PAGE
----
We have seven-and-a-half years left on the lease, and we’ll stay as long as the lease allows us to. Will we survive as a neighborhood restaurant? I hope so. That depends on how the neighborhood transforms. I do like to think we will survive, and I certainly hope the neighborhood welcomes us.

What’s the one thing you’d like people who’ve never been to Souths to know?
I’d like to ask them why they haven’t come in, because if something doesn’t seem right, I’d want to fix it. If you’re looking for fancy, I understand. But if not, please come in! You’ll get a good steak, a good burger. And everything’s fresh. Food doesn’t sit around here because I don’t have the space!

Previously in this series:
••• R & Company
••• Duane Park Patisserie
••• Chambers Street Wines
••• Sweet Lily Natural Nail Spa
••• Floratech
••• Steven Sclaroff
••• Roc
••• Estancia 460
••• Boomerang Toys
••• Antiqueria Tribeca
••• Real Pilates
••• Church Street School for Music and Art
••• Kings Pharmacy
••• Church Street Surplus
••• New York Nautical
••• Lance Lappin Salon
••• Joseph Carini Carpets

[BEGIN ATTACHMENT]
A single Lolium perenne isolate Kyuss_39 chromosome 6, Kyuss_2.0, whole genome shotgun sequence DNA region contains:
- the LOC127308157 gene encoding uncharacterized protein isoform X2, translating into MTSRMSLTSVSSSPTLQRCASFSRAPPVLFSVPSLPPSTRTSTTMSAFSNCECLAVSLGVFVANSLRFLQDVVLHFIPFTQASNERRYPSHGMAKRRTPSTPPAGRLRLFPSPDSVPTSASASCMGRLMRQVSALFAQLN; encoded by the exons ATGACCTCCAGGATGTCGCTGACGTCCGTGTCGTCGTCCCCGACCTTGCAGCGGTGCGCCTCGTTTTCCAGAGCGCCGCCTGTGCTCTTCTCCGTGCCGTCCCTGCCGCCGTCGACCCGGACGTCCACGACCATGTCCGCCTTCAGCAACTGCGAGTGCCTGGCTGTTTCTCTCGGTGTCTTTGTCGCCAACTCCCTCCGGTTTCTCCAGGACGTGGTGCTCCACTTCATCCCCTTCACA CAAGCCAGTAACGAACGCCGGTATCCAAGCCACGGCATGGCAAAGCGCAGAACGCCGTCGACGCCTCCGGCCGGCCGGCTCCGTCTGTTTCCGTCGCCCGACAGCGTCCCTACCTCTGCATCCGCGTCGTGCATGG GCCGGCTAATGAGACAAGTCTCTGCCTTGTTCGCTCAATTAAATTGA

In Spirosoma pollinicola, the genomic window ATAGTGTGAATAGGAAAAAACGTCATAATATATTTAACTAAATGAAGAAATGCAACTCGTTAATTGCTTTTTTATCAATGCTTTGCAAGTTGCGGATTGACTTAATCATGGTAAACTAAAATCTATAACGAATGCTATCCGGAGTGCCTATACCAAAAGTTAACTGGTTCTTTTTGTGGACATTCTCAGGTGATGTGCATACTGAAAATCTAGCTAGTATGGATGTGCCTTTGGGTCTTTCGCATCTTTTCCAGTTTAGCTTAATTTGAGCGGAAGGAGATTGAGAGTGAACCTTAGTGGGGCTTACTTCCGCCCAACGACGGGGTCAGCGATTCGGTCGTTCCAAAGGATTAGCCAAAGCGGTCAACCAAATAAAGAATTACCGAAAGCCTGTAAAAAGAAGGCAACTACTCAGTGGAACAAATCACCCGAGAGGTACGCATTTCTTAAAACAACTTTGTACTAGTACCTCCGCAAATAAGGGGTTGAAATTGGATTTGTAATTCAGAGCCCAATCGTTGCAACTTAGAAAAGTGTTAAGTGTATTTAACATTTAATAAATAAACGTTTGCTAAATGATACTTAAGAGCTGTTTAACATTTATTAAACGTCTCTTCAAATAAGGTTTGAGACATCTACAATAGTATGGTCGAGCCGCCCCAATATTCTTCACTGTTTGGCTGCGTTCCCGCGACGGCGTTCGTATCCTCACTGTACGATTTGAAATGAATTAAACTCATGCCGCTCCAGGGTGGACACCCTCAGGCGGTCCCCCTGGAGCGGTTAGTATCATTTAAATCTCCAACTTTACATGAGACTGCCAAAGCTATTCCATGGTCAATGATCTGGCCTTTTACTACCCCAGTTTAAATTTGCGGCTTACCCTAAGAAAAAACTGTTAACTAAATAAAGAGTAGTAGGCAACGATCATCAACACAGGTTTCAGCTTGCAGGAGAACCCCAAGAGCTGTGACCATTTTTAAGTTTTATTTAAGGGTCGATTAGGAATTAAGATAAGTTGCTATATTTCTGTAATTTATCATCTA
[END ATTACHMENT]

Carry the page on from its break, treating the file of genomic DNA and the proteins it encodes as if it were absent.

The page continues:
••• Donzella
••• A Uno
••• Balloon Saloon
••• Fountain Pen Hospital
••• Abhaya
••• Chambers Pottery
••• Square Diner
••• Langdon Florist
••• Tribeca Upholstery & Draperies
••• Double Knot
••• Philip Williams Posters

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9 Comments

  1. South’s is A+ in my book. Been going for almost 5 years now. Amazing bison burger! Almost all the food is well priced, well seasoned and service is always good.

  2. South’s is the best! I have never had better nachos anywhere. We would go with our baby in the stroller and the staff was always great in accommodating us. Never had a bad meal or bad experience there.

  3. Why haven’t I gone in? I feel like you are either a Souths person or a Walkers person, and somehow Walkers has become my place when I want to scratch that “itch”. Whether correct or not, they feel like they fulfill the same need for me. Maybe I will try South’s sometime for a change.

    You asked!

  4. After living in TriBeCa for 11 years, I recently moved uptown(for the same reasons mentioned in this article). I used to order from Souths all the time and really miss the joint! Their macaroni and cheese is by far my favorite item on the menu. I do hope this place stays around for a while, and doesn’t get priced out.

  5. The building was listed for sale last March at $13,500,000.

    https://tribecacitizen.com/2017/03/22/in-the-news-tetsu-opening-forecast/

    It’s now listed for $11,900,000.

  6. My family lives next door, and this is our second dining room. Cannot tell you how much we love this restaurant and the owners and staff. One year they lent us a high chair for OUR Thanksgiving dinner. It’s like having the CHEERS bar right next door. Very special. Food is great too. Makes Tribeca feel like the neighborhood it is.